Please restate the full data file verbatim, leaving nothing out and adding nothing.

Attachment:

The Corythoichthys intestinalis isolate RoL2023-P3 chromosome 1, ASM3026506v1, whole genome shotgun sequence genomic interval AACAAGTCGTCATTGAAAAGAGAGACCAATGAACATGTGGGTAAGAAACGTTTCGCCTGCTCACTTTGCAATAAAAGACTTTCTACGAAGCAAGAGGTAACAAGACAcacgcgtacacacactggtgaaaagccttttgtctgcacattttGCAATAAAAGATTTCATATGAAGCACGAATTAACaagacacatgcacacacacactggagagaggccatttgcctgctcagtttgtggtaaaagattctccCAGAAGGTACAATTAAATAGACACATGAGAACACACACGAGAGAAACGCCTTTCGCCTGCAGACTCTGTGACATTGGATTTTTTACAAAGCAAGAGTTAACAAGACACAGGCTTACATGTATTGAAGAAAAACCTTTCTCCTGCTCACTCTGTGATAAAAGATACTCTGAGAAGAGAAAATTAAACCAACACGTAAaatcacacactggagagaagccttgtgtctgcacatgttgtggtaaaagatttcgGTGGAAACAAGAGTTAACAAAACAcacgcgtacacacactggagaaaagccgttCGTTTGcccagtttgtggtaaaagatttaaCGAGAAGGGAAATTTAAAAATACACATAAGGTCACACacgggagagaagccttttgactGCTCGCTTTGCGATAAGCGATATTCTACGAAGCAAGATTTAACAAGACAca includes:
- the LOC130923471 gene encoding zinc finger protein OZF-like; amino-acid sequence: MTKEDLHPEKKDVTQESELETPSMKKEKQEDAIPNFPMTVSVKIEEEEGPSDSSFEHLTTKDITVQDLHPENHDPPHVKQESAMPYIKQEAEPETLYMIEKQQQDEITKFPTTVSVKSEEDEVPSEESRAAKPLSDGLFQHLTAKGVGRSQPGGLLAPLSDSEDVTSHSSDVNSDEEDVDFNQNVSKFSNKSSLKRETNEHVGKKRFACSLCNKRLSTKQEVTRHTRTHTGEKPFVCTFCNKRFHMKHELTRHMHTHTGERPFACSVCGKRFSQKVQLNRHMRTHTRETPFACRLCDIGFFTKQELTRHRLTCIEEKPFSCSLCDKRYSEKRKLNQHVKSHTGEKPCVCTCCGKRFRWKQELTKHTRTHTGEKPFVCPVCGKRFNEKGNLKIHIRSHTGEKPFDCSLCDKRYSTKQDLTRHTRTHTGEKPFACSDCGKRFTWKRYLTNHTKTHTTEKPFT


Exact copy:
The Corythoichthys intestinalis isolate RoL2023-P3 chromosome 1, ASM3026506v1, whole genome shotgun sequence genomic interval AACAAGTCGTCATTGAAAAGAGAGACCAATGAACATGTGGGTAAGAAACGTTTCGCCTGCTCACTTTGCAATAAAAGACTTTCTACGAAGCAAGAGGTAACAAGACAcacgcgtacacacactggtgaaaagccttttgtctgcacattttGCAATAAAAGATTTCATATGAAGCACGAATTAACaagacacatgcacacacacactggagagaggccatttgcctgctcagtttgtggtaaaagattctccCAGAAGGTACAATTAAATAGACACATGAGAACACACACGAGAGAAACGCCTTTCGCCTGCAGACTCTGTGACATTGGATTTTTTACAAAGCAAGAGTTAACAAGACACAGGCTTACATGTATTGAAGAAAAACCTTTCTCCTGCTCACTCTGTGATAAAAGATACTCTGAGAAGAGAAAATTAAACCAACACGTAAaatcacacactggagagaagccttgtgtctgcacatgttgtggtaaaagatttcgGTGGAAACAAGAGTTAACAAAACAcacgcgtacacacactggagaaaagccgttCGTTTGcccagtttgtggtaaaagatttaaCGAGAAGGGAAATTTAAAAATACACATAAGGTCACACacgggagagaagccttttgactGCTCGCTTTGCGATAAGCGATATTCTACGAAGCAAGATTTAACAAGACAca includes:
- the LOC130923471 gene encoding zinc finger protein OZF-like; amino-acid sequence: MTKEDLHPEKKDVTQESELETPSMKKEKQEDAIPNFPMTVSVKIEEEEGPSDSSFEHLTTKDITVQDLHPENHDPPHVKQESAMPYIKQEAEPETLYMIEKQQQDEITKFPTTVSVKSEEDEVPSEESRAAKPLSDGLFQHLTAKGVGRSQPGGLLAPLSDSEDVTSHSSDVNSDEEDVDFNQNVSKFSNKSSLKRETNEHVGKKRFACSLCNKRLSTKQEVTRHTRTHTGEKPFVCTFCNKRFHMKHELTRHMHTHTGERPFACSVCGKRFSQKVQLNRHMRTHTRETPFACRLCDIGFFTKQELTRHRLTCIEEKPFSCSLCDKRYSEKRKLNQHVKSHTGEKPCVCTCCGKRFRWKQELTKHTRTHTGEKPFVCPVCGKRFNEKGNLKIHIRSHTGEKPFDCSLCDKRYSTKQDLTRHTRTHTGEKPFACSDCGKRFTWKRYLTNHTKTHTTEKPFT